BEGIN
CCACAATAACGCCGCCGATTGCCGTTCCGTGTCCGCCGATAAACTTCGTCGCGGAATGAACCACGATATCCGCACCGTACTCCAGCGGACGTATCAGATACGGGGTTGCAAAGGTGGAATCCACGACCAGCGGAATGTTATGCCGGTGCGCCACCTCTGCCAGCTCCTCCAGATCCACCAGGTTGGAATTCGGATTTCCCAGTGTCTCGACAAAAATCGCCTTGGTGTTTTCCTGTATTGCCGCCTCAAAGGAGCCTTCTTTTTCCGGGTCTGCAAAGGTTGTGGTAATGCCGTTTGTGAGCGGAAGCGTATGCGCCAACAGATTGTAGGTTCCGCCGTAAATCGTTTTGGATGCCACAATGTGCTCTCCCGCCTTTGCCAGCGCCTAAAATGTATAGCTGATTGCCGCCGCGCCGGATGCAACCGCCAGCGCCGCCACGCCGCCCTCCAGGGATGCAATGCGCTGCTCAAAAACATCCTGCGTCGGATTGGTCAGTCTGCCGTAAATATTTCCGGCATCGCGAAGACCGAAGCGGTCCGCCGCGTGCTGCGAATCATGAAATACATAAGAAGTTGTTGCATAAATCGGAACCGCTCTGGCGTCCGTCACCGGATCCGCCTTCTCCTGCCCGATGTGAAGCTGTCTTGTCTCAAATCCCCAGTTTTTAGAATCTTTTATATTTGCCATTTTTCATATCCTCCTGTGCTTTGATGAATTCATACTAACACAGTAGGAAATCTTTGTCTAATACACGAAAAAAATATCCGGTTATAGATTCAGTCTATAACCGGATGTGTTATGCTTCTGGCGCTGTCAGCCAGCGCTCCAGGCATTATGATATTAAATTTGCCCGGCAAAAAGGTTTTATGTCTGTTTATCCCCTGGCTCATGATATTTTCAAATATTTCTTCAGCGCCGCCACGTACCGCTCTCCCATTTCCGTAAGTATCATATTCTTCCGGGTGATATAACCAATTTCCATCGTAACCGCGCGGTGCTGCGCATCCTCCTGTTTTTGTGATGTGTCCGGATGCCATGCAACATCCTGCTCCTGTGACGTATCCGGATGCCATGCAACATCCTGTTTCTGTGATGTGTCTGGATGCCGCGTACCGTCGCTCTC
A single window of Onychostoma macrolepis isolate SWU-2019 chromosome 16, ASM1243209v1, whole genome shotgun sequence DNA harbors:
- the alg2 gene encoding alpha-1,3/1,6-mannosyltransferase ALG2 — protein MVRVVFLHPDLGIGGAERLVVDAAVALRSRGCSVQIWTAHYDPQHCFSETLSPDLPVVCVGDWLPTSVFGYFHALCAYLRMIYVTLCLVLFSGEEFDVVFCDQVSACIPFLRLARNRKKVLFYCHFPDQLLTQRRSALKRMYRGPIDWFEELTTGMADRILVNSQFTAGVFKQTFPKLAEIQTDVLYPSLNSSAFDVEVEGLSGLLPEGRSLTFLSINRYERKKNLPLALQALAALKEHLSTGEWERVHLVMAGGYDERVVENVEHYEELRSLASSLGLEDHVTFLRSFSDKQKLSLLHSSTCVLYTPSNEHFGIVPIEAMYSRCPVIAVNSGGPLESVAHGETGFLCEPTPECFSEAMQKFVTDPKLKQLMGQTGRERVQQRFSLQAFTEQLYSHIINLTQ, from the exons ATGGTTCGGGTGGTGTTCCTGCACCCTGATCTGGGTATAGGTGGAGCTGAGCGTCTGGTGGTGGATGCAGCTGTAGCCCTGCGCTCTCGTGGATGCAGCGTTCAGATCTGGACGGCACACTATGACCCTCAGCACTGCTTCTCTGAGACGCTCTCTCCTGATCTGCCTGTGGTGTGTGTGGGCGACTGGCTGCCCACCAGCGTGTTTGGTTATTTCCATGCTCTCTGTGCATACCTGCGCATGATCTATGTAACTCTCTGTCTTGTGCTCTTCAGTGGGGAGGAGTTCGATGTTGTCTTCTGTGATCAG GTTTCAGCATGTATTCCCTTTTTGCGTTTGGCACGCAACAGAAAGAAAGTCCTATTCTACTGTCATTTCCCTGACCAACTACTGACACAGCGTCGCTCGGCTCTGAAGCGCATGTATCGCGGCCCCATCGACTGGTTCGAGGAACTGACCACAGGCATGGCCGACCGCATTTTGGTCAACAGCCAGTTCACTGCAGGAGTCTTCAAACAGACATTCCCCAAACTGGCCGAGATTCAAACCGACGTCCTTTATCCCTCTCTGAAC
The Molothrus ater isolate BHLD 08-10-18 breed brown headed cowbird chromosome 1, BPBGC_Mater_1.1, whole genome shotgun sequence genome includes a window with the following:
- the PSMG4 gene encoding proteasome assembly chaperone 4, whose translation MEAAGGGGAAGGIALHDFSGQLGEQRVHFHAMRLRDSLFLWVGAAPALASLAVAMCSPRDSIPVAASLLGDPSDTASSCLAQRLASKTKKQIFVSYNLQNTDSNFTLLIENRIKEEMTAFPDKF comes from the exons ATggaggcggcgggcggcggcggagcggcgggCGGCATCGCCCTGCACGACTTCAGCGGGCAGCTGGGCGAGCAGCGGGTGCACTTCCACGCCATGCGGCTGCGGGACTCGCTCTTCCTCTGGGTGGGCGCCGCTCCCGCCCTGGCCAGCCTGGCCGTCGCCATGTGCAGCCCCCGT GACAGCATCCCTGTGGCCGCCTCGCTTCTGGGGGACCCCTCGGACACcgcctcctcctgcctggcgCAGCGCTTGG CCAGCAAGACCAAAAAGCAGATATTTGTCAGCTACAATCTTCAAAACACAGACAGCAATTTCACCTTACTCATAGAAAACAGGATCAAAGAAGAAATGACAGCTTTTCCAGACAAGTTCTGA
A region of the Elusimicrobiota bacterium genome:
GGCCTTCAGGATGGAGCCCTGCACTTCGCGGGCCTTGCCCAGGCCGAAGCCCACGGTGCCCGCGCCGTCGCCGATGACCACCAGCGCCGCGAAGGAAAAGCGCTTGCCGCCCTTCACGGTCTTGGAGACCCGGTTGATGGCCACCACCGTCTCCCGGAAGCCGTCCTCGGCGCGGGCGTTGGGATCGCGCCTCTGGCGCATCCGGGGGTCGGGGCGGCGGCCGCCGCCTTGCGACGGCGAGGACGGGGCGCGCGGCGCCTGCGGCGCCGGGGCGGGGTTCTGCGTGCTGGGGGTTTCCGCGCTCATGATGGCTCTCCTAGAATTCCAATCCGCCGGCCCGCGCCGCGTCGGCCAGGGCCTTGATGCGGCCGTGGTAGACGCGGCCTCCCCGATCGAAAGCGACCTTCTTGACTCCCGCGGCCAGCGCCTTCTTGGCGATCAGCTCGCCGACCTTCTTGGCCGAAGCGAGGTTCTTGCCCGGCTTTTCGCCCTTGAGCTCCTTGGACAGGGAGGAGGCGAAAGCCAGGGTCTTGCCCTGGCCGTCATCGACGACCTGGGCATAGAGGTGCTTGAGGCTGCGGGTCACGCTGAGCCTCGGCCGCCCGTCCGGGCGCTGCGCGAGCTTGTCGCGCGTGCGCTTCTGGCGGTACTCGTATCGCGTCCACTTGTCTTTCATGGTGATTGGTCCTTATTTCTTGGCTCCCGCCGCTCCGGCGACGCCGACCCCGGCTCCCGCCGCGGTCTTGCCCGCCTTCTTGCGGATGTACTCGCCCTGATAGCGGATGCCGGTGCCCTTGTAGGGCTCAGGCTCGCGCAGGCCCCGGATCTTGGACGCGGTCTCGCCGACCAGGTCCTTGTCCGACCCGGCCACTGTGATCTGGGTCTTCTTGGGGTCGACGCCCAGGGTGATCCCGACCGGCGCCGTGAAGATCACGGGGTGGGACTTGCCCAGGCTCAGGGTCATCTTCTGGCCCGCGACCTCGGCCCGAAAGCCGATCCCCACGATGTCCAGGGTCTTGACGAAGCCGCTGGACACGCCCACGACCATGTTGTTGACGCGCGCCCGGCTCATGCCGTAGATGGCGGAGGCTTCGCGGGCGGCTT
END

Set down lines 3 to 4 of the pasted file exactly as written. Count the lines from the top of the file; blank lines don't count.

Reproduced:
- the alg2 gene encoding alpha-1,3/1,6-mannosyltransferase ALG2 — protein MVRVVFLHPDLGIGGAERLVVDAAVALRSRGCSVQIWTAHYDPQHCFSETLSPDLPVVCVGDWLPTSVFGYFHALCAYLRMIYVTLCLVLFSGEEFDVVFCDQVSACIPFLRLARNRKKVLFYCHFPDQLLTQRRSALKRMYRGPIDWFEELTTGMADRILVNSQFTAGVFKQTFPKLAEIQTDVLYPSLNSSAFDVEVEGLSGLLPEGRSLTFLSINRYERKKNLPLALQALAALKEHLSTGEWERVHLVMAGGYDERVVENVEHYEELRSLASSLGLEDHVTFLRSFSDKQKLSLLHSSTCVLYTPSNEHFGIVPIEAMYSRCPVIAVNSGGPLESVAHGETGFLCEPTPECFSEAMQKFVTDPKLKQLMGQTGRERVQQRFSLQAFTEQLYSHIINLTQ, from the exons ATGGTTCGGGTGGTGTTCCTGCACCCTGATCTGGGTATAGGTGGAGCTGAGCGTCTGGTGGTGGATGCAGCTGTAGCCCTGCGCTCTCGTGGATGCAGCGTTCAGATCTGGACGGCACACTATGACCCTCAGCACTGCTTCTCTGAGACGCTCTCTCCTGATCTGCCTGTGGTGTGTGTGGGCGACTGGCTGCCCACCAGCGTGTTTGGTTATTTCCATGCTCTCTGTGCATACCTGCGCATGATCTATGTAACTCTCTGTCTTGTGCTCTTCAGTGGGGAGGAGTTCGATGTTGTCTTCTGTGATCAG GTTTCAGCATGTATTCCCTTTTTGCGTTTGGCACGCAACAGAAAGAAAGTCCTATTCTACTGTCATTTCCCTGACCAACTACTGACACAGCGTCGCTCGGCTCTGAAGCGCATGTATCGCGGCCCCATCGACTGGTTCGAGGAACTGACCACAGGCATGGCCGACCGCATTTTGGTCAACAGCCAGTTCACTGCAGGAGTCTTCAAACAGACATTCCCCAAACTGGCCGAGATTCAAACCGACGTCCTTTATCCCTCTCTGAAC
The Molothrus ater isolate BHLD 08-10-18 breed brown headed cowbird chromosome 1, BPBGC_Mater_1.1, whole genome shotgun sequence genome includes a window with the following: